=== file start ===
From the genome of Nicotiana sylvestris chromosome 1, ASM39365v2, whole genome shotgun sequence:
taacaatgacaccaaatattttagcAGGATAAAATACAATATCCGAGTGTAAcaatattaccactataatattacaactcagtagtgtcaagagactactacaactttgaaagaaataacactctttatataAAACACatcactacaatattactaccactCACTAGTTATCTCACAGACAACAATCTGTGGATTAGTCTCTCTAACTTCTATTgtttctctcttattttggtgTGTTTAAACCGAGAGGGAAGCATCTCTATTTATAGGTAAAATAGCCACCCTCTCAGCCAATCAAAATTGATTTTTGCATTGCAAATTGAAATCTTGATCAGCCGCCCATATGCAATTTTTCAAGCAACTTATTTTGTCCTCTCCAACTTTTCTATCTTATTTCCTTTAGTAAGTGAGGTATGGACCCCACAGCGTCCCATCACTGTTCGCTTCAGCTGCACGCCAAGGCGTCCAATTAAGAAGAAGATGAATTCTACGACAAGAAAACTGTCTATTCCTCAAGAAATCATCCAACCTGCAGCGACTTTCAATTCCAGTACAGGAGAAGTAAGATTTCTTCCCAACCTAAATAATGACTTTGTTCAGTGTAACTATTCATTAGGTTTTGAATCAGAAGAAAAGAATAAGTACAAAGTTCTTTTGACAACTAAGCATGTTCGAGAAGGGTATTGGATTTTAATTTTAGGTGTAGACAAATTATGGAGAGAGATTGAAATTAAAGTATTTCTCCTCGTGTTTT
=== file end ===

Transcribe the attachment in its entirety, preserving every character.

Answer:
From the genome of Nicotiana sylvestris chromosome 1, ASM39365v2, whole genome shotgun sequence:
taacaatgacaccaaatattttagcAGGATAAAATACAATATCCGAGTGTAAcaatattaccactataatattacaactcagtagtgtcaagagactactacaactttgaaagaaataacactctttatataAAACACatcactacaatattactaccactCACTAGTTATCTCACAGACAACAATCTGTGGATTAGTCTCTCTAACTTCTATTgtttctctcttattttggtgTGTTTAAACCGAGAGGGAAGCATCTCTATTTATAGGTAAAATAGCCACCCTCTCAGCCAATCAAAATTGATTTTTGCATTGCAAATTGAAATCTTGATCAGCCGCCCATATGCAATTTTTCAAGCAACTTATTTTGTCCTCTCCAACTTTTCTATCTTATTTCCTTTAGTAAGTGAGGTATGGACCCCACAGCGTCCCATCACTGTTCGCTTCAGCTGCACGCCAAGGCGTCCAATTAAGAAGAAGATGAATTCTACGACAAGAAAACTGTCTATTCCTCAAGAAATCATCCAACCTGCAGCGACTTTCAATTCCAGTACAGGAGAAGTAAGATTTCTTCCCAACCTAAATAATGACTTTGTTCAGTGTAACTATTCATTAGGTTTTGAATCAGAAGAAAAGAATAAGTACAAAGTTCTTTTGACAACTAAGCATGTTCGAGAAGGGTATTGGATTTTAATTTTAGGTGTAGACAAATTATGGAGAGAGATTGAAATTAAAGTATTTCTCCTCGTGTTTT